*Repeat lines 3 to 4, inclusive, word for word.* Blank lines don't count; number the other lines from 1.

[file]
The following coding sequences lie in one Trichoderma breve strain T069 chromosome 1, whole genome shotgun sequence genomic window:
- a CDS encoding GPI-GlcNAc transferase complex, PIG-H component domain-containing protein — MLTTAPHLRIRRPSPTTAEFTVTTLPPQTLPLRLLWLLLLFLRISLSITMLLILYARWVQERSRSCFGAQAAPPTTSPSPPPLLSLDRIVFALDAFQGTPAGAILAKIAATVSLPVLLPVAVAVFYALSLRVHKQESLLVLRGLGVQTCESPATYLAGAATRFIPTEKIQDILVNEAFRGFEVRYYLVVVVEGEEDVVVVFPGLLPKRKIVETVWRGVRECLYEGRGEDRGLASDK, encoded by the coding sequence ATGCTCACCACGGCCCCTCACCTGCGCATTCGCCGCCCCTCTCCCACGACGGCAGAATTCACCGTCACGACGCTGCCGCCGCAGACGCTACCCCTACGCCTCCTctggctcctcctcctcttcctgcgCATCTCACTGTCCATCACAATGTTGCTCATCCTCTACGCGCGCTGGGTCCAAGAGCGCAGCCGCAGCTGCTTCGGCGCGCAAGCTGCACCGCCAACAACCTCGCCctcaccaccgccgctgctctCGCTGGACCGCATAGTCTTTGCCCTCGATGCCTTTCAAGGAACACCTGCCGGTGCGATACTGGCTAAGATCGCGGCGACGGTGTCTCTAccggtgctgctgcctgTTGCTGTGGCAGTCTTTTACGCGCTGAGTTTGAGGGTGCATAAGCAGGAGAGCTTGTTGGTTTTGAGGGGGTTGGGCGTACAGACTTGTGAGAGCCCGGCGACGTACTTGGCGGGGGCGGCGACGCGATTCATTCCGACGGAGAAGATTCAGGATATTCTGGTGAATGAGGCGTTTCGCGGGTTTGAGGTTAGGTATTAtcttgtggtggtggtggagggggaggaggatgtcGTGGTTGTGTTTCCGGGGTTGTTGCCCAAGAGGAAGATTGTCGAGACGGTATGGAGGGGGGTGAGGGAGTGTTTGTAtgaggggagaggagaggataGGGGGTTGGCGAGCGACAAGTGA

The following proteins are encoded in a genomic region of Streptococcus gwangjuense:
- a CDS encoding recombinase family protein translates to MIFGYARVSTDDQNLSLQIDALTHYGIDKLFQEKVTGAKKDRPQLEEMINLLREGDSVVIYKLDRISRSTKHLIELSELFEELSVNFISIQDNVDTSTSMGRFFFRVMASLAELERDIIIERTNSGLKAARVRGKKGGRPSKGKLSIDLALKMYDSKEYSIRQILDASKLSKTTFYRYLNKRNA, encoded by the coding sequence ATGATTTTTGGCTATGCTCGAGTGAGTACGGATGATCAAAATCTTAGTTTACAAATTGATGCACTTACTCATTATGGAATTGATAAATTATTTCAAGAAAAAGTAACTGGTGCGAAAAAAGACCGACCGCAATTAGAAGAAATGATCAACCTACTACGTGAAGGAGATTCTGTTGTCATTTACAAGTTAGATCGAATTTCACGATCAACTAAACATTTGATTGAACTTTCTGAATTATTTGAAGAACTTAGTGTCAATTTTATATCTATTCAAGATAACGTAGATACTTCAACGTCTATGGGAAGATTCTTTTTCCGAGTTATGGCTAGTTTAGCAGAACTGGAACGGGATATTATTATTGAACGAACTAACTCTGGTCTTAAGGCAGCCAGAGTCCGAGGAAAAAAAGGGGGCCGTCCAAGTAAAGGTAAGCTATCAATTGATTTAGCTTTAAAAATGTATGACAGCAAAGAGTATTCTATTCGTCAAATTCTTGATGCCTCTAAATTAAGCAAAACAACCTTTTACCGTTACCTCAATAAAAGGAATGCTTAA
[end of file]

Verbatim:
The following proteins are encoded in a genomic region of Streptococcus gwangjuense:
- a CDS encoding recombinase family protein translates to MIFGYARVSTDDQNLSLQIDALTHYGIDKLFQEKVTGAKKDRPQLEEMINLLREGDSVVIYKLDRISRSTKHLIELSELFEELSVNFISIQDNVDTSTSMGRFFFRVMASLAELERDIIIERTNSGLKAARVRGKKGGRPSKGKLSIDLALKMYDSKEYSIRQILDASKLSKTTFYRYLNKRNA, encoded by the coding sequence ATGATTTTTGGCTATGCTCGAGTGAGTACGGATGATCAAAATCTTAGTTTACAAATTGATGCACTTACTCATTATGGAATTGATAAATTATTTCAAGAAAAAGTAACTGGTGCGAAAAAAGACCGACCGCAATTAGAAGAAATGATCAACCTACTACGTGAAGGAGATTCTGTTGTCATTTACAAGTTAGATCGAATTTCACGATCAACTAAACATTTGATTGAACTTTCTGAATTATTTGAAGAACTTAGTGTCAATTTTATATCTATTCAAGATAACGTAGATACTTCAACGTCTATGGGAAGATTCTTTTTCCGAGTTATGGCTAGTTTAGCAGAACTGGAACGGGATATTATTATTGAACGAACTAACTCTGGTCTTAAGGCAGCCAGAGTCCGAGGAAAAAAAGGGGGCCGTCCAAGTAAAGGTAAGCTATCAATTGATTTAGCTTTAAAAATGTATGACAGCAAAGAGTATTCTATTCGTCAAATTCTTGATGCCTCTAAATTAAGCAAAACAACCTTTTACCGTTACCTCAATAAAAGGAATGCTTAA